Pharaoh ants are a very small (2 mm) known to be a major nuisance pest in various buildings such as hospitals, apartments, hotels, and food establishments. They are found all around the world, and now you're trying to figure out how to get rid of pharaoh ants from your home.
Like most insect pests the best way to get rid of them is via prevention. Due to the overwhelming number of insects in a given population, it is extremely difficult to completely remove all ants from a colony. This particular nuisance is so small that they are able to gain entry to areas that most insects wouldn't be able to enter. Their choices of food are wide ranging and can eat anything from peanut butter and jelly to fruit juices or other dead insects. These little ants are known to gnaw into various materials like silk or rubber which could ruin that new high quality shirt you bought or jeopardize the integrity of a rubber ring seal.
Getting rid of pharaoh ants will prove difficult at best. The way these ants colonize is that they have many "mini colonies" that are geographically spread in close proximity but give it the impression of a huge super colony. These ants tend to be very adaptable in that you need to completely rid yourself of all ants and all colonies or another widespread infestation is imminent. During times of treatment and extermination, these ants are known to "weather the storm" by contracting the size of their nests until the treatment has passed at which point they will resume expansion. Since they are able to gain access to the tightest of areas treatment must include all area, from floor to ceailing, to walls and outlets.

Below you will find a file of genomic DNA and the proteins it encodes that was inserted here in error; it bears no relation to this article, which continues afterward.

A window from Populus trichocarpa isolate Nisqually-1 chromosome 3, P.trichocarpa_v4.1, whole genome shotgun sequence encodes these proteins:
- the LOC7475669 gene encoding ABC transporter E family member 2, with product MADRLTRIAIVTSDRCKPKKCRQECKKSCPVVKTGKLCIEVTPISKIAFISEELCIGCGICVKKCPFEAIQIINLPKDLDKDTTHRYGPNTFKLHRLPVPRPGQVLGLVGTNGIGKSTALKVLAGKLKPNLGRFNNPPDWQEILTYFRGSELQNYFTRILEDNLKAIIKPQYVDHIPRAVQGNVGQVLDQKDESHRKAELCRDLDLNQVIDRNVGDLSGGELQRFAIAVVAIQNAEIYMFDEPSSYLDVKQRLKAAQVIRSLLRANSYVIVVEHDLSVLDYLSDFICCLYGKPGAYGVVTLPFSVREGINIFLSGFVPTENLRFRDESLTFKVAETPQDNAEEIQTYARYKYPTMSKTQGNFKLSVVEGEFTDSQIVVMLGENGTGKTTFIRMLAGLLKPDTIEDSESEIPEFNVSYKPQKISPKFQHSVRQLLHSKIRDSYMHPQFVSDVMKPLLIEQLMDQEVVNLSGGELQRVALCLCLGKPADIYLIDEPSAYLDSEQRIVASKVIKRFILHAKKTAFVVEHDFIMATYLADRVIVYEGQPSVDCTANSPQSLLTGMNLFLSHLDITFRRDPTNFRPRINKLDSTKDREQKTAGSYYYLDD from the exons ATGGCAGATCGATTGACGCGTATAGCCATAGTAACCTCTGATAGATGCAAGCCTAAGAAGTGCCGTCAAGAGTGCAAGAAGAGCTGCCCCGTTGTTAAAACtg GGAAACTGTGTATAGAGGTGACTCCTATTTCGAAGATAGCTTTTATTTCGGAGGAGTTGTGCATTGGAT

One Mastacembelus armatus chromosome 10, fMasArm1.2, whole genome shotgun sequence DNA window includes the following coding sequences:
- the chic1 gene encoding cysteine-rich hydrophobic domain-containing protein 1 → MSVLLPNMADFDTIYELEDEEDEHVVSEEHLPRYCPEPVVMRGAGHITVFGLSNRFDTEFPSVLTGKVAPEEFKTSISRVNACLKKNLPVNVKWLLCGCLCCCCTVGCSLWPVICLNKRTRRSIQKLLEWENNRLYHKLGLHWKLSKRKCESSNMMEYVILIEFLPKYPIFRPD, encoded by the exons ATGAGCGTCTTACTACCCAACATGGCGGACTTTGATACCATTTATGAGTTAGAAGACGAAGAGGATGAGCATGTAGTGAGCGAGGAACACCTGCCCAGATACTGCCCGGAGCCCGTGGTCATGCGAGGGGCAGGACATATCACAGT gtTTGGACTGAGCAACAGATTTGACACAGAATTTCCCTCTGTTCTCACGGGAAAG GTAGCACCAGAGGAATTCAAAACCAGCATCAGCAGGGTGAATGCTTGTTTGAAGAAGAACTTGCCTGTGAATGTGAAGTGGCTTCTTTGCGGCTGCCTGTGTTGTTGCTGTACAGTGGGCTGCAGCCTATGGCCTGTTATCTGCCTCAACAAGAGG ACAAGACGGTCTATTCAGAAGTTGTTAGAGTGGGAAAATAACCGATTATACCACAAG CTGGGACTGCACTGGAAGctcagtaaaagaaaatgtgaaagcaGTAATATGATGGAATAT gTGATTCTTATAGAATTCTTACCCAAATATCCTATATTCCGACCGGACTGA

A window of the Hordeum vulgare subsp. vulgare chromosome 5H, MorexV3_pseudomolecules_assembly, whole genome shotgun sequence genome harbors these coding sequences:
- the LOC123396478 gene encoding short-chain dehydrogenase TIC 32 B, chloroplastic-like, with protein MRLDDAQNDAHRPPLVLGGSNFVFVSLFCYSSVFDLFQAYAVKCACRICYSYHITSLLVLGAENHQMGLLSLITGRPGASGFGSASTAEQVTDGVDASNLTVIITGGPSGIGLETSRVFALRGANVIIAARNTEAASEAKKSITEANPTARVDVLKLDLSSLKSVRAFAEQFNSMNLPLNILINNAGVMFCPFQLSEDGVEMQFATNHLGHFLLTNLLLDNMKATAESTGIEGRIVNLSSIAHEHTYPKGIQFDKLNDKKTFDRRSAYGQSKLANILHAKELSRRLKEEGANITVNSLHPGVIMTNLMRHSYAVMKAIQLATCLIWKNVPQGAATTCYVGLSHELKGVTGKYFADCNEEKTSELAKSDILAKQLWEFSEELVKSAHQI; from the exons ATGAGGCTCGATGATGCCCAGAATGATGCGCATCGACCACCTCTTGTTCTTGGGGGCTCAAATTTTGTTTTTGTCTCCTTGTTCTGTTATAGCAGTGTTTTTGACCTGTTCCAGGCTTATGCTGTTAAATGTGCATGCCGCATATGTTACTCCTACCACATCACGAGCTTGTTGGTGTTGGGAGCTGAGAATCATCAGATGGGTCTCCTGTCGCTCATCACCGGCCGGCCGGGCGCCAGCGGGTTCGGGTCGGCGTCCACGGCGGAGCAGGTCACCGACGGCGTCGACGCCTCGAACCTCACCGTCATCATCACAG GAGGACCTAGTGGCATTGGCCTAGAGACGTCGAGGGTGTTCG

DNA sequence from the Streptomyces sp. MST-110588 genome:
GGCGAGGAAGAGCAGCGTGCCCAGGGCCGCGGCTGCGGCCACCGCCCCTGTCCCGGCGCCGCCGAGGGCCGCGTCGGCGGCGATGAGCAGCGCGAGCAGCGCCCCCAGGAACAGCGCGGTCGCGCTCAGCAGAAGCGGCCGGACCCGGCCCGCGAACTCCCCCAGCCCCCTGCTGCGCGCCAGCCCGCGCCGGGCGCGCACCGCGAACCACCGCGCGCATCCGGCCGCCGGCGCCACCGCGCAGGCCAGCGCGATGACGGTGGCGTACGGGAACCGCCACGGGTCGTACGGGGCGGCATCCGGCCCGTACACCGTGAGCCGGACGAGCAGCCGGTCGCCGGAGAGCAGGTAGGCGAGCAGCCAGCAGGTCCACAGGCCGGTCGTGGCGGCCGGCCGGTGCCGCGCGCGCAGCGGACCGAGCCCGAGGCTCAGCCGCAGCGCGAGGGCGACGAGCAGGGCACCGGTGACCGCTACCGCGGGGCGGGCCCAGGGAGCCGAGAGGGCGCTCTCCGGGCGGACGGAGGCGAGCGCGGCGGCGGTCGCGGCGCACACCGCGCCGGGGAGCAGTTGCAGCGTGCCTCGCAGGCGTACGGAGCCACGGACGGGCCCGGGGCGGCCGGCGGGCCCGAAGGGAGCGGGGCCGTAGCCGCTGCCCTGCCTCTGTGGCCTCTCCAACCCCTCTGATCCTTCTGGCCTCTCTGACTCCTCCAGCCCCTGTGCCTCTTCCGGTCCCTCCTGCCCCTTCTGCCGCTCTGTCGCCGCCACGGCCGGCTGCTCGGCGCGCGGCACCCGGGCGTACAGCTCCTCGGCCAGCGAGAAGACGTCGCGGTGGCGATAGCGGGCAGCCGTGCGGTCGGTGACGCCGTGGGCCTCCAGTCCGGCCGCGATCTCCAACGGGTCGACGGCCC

So it still begs the questions... How do you get rid of pharaoh ants? The preferred method is a sweet bait that contains borax, or boric acid. The bait traps must be strategically placed along ant trails and the food and water supply. Do not use repellent baits as this will only worsen matters. This will cause the colony to break out and further increase the expansive nature of the mini colonies. Your best bet for treatment is Terro Ant Killer (Liquid Bait).
Again like most ant colonies, the queen is of great importance and needs to be eliminated. The problem with Pharaoh ants, however, is that they have many queens in a single colony. Some people will use insect growth regulators, or IGR, to control pharaoh ants indoors. It's a bait that the ants take back to their nests and fed to the other ants including the queen. The IGR prevents production of foragers by sterilizing the queen. Without worker ants to bring food back to the nest, the colony will eventually die off naturally but this can take weeks or months depending on the size of the colonies and the number of them.